BROWARD (CBSMiami) – The Broward County Commission is moving forward with the next steps in creating a new board that would allow members of the community to review police procedures and questionable policies.

At their meeting Tuesday, several people called in to voice their support for the proposed oversight board.

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“Having the opportunity for Broward County to pass this ordinance is not only a necessary first step, it is absolutely overdue,” said one caller. “No occupation is above accountability. If local police officers truly serve all people in a community, then they should be held accountable by that community.”

National cases, including the killings of George Floyd and Breonna Taylor, spurred those in Broward County to demand change.

There are also local incidents that have drawn criticism, including a woman hit with the rubber bullet in downtown Fort Lauderdale during a Black Lives Matter Protest, as well as teenager Delucca Rolle getting beat by an officer during arrest.

“Broward County residents are all too familiar with the never ending pain and suffering that comes from incidents of police misconduct or excessive use of force,” said Congresswoman Frederica Wilson, who called in to the meeting.

The commission made it clear, however, their power is limited due to state law.

“This is in no way an investigative unit that can bring punitive actions to a police officer,” explains Commissioner Barbara Sharief.  “The only thing this board can do is to help bridge community relations and to help to bring forth those voices of the community, where they would like to see change in police policy.”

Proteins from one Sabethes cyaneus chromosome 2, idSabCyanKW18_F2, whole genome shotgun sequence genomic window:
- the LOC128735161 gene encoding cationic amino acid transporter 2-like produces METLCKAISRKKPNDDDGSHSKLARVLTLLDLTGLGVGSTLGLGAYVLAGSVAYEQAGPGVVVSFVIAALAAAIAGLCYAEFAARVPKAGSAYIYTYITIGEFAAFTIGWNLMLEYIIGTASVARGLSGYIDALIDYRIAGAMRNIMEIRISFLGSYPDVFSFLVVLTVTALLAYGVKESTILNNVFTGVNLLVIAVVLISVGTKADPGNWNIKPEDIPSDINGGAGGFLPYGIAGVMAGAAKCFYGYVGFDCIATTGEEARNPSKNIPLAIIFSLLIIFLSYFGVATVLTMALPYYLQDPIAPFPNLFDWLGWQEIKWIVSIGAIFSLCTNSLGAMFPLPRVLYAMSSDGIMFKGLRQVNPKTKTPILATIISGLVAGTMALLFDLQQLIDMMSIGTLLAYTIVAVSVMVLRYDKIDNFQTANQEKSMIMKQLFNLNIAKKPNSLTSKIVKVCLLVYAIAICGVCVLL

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According to the proposal, they do have the power to make recommendations on current practices, hold public hearings, make recommendations, and review documents.

There was discussion over whether or not to allow law enforcement on the board.

“I don’t see how you can talk about best practices and improving on things without someone there that actually does it,” noted Commissioner Michael Udine.

Ultimately it was decided that two of the 23 total members would be law enforcement – the Broward Sheriff or his representative and the head of the Broward Chiefs of Police. Other members include a Black Lives Matter representative, member of the ACLU, lawyers, and a religious leader.

The goal is to bridge the divide between police and the people they serve.

“It’s action time, and this is action,” says Mayor Dale Holness. “Limited action as it may be.”

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The decision is not yet finalized. It is up for discussion and a vote at their next meeting on Oct. 20.

Karli Barnett